Tijuana Panthers Duel With Stardom
By: Heidi Darby Tijuana Panthers might come off as laid-back surfers, but that doesn't mean they don't appreciate a good sword fight every now and then. Their video for "Tony's Song" manages to juxtapose the spangling, power-pop single onto a polished production of swashbuckling action that's equal parts Zorro and Monty Python. At one point, bandleader Chad Wachtel cuts off the arm of the story's protagonist, then picks it up and dances around with it as though it were a woozy prom date. Even with the serious amount of success they achieved in the past year, an opportunity to goof off is rarely lost on them.
Wachtel met bassist Dan Michicoff and drummer Phil Shaheen via a community youth group, and after filtering through various side projects, the trio formed Tijuana Panthers in 2006. The band quickly developed a sturdy word-of-mouth following, releasing 45s and eventually making an LP that moved them out of the garage and into such Long Beach venues as Alex's Bar and Que Sera. Now established veterans of the scene, they find themselves dueling with unforeseen success.
The group maintain they're "just a bunch of mellow dudes" holding down day jobs, but their work environments suggest otherwise. Last year, when Shaheen informed his high-school art students that his band earned a spot on the 2012 Coachella lineup, the kids immediately advised him to quit. "I laughed and thought, 'These guys have no clue.' It does open doors--we're on a label now, and people know about us--but it's funny the perceptions that go along with playing Coachella."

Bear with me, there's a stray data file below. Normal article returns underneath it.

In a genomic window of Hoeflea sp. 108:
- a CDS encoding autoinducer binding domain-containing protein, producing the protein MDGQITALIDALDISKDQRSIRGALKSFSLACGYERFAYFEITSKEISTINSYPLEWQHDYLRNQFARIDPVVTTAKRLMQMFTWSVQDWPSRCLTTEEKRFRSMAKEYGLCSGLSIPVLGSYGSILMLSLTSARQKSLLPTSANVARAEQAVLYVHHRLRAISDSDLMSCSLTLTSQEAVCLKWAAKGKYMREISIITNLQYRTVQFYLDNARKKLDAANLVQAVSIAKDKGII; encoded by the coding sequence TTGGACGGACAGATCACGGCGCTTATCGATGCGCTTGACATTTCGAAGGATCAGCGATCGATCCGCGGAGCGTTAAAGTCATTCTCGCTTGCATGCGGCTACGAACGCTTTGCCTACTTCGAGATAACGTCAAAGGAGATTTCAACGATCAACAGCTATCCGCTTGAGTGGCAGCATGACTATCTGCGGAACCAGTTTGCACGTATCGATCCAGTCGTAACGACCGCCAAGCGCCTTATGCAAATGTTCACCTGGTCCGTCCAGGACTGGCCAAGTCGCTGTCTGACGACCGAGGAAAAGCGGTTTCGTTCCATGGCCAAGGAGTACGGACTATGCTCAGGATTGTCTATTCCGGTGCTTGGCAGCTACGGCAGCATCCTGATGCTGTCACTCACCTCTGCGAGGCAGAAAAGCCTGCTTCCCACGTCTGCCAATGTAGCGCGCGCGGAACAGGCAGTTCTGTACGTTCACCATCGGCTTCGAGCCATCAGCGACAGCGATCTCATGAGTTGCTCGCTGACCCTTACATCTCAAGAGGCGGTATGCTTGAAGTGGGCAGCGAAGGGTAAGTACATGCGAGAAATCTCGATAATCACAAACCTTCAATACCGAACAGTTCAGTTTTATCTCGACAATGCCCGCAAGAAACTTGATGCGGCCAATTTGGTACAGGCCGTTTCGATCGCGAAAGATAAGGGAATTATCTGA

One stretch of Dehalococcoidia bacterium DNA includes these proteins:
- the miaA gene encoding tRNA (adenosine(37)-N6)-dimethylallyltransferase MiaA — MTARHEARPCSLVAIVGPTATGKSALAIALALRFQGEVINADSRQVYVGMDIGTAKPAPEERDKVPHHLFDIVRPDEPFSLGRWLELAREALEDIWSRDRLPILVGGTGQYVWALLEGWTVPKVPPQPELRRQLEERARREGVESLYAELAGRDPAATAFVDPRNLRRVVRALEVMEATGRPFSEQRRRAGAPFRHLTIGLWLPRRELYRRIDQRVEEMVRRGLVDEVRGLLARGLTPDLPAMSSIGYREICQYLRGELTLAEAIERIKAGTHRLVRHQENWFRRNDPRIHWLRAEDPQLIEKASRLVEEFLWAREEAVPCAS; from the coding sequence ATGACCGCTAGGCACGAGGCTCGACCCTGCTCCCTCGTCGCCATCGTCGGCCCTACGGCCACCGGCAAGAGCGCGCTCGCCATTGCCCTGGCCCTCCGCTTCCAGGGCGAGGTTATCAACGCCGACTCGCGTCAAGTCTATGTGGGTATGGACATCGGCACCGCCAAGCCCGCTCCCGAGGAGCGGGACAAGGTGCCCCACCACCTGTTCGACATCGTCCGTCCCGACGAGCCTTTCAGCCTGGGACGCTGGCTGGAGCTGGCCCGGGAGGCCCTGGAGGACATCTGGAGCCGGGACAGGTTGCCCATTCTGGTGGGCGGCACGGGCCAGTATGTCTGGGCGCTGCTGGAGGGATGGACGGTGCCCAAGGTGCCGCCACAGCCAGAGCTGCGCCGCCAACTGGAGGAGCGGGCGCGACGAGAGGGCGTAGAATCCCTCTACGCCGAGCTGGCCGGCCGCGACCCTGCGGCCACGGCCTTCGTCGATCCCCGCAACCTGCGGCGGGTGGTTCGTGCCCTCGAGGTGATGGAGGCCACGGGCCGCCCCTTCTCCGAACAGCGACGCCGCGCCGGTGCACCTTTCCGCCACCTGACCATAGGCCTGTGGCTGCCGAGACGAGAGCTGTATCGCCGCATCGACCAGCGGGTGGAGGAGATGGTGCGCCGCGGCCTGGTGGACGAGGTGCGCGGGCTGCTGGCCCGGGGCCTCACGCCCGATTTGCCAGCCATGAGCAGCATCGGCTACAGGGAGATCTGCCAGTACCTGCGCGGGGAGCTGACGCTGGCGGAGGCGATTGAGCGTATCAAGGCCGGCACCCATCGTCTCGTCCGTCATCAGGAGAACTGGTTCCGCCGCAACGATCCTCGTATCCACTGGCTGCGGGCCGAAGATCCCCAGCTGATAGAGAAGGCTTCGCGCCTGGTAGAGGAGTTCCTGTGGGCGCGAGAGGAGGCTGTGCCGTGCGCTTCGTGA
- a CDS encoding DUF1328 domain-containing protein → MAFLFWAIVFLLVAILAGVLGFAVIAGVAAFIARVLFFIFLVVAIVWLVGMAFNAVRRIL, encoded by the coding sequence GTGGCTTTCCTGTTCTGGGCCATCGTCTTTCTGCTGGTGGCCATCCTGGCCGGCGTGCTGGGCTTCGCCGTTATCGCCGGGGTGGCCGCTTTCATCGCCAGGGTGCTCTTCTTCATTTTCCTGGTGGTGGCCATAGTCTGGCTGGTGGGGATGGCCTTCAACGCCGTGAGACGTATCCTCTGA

Perceptions aside, there's no denying the forward progress the band continue to experience. After signing with LA label Innovative Leisure, the group made an album that intertwines their humorously haunted lyrics, catchy riffs and dreamy vocals into a flurry of thrashing, punk-tinged surf rock. Semi-Sweet is slated for release Tuesday. Not only have Tijuana Panthers landed on lineups with many of their childhood heroes (including the Buzzcocks, Jello Biafra and the Dead Milkmen), but they also created an early buzz that helped to pave the way for a surf-rock revival in Southern California.
"When Chad and I started playing surf in 2003, there was a niche for [surf rock], but it wasn't popular. No one would be playing Coachella, and there weren't bands coming up like there was in the late 2000s," Shaheen says. "Now, youth culture is grabbing onto this sound, which is nice. It's weird to be playing the same kind of music for this many years, and finally, there's a ton of kids out. It's not because we've been playing a certain amount of time, but because they like it right now. Hopefully, they keep liking it."
If the success of fellow surf-toned outfits the Growlers and Hindu Pirates is any indication, the genre is indeed regenerating. Semi-Sweet thankfully remains on par with their previous work. Aside from "Tony's Song," standout tracks such as "Boardwalk" are heavy on beach bop and light on the heart.
While Shaheen relentlessly claims that, offstage, they're your average grown-ups, the band members have been known to find time for mischief. In March, Tijuana Panthers were cajoled by the Growlers to sneak into a graveyard and set off mortars and fireworks during the South By Southwest festival in Austin. Shaheen assures us it was done in the most respectful way possible.
Tijuana Panthers perform at the Eagle Rock Center for the Arts, 2225 Colorado Blvd., Los Angeles, (323) 226-1617 Fri., 7:30 p.m. $10. All ages. For more info on Tijuana Panthers, visit www.tijuanapanthers.com.
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